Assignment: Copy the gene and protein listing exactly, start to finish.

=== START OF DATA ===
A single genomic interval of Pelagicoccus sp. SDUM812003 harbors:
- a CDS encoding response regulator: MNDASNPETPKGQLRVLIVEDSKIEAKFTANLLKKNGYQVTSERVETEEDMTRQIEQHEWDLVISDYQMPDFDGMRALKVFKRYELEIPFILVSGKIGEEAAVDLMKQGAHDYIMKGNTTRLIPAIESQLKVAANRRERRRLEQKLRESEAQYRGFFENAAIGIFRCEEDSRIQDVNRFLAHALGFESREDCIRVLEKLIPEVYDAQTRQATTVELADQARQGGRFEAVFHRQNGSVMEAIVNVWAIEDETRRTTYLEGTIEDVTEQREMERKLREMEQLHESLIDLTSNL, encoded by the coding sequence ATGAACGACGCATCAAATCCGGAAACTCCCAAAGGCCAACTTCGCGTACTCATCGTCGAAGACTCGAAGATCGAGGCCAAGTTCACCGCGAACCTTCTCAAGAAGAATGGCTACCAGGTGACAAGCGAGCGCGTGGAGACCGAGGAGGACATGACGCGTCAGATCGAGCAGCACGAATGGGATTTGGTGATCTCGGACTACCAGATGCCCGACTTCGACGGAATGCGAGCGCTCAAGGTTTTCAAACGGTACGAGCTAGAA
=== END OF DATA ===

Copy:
A single genomic interval of Pelagicoccus sp. SDUM812003 harbors:
- a CDS encoding response regulator: MNDASNPETPKGQLRVLIVEDSKIEAKFTANLLKKNGYQVTSERVETEEDMTRQIEQHEWDLVISDYQMPDFDGMRALKVFKRYELEIPFILVSGKIGEEAAVDLMKQGAHDYIMKGNTTRLIPAIESQLKVAANRRERRRLEQKLRESEAQYRGFFENAAIGIFRCEEDSRIQDVNRFLAHALGFESREDCIRVLEKLIPEVYDAQTRQATTVELADQARQGGRFEAVFHRQNGSVMEAIVNVWAIEDETRRTTYLEGTIEDVTEQREMERKLREMEQLHESLIDLTSNL, encoded by the coding sequence ATGAACGACGCATCAAATCCGGAAACTCCCAAAGGCCAACTTCGCGTACTCATCGTCGAAGACTCGAAGATCGAGGCCAAGTTCACCGCGAACCTTCTCAAGAAGAATGGCTACCAGGTGACAAGCGAGCGCGTGGAGACCGAGGAGGACATGACGCGTCAGATCGAGCAGCACGAATGGGATTTGGTGATCTCGGACTACCAGATGCCCGACTTCGACGGAATGCGAGCGCTCAAGGTTTTCAAACGGTACGAGCTAGAA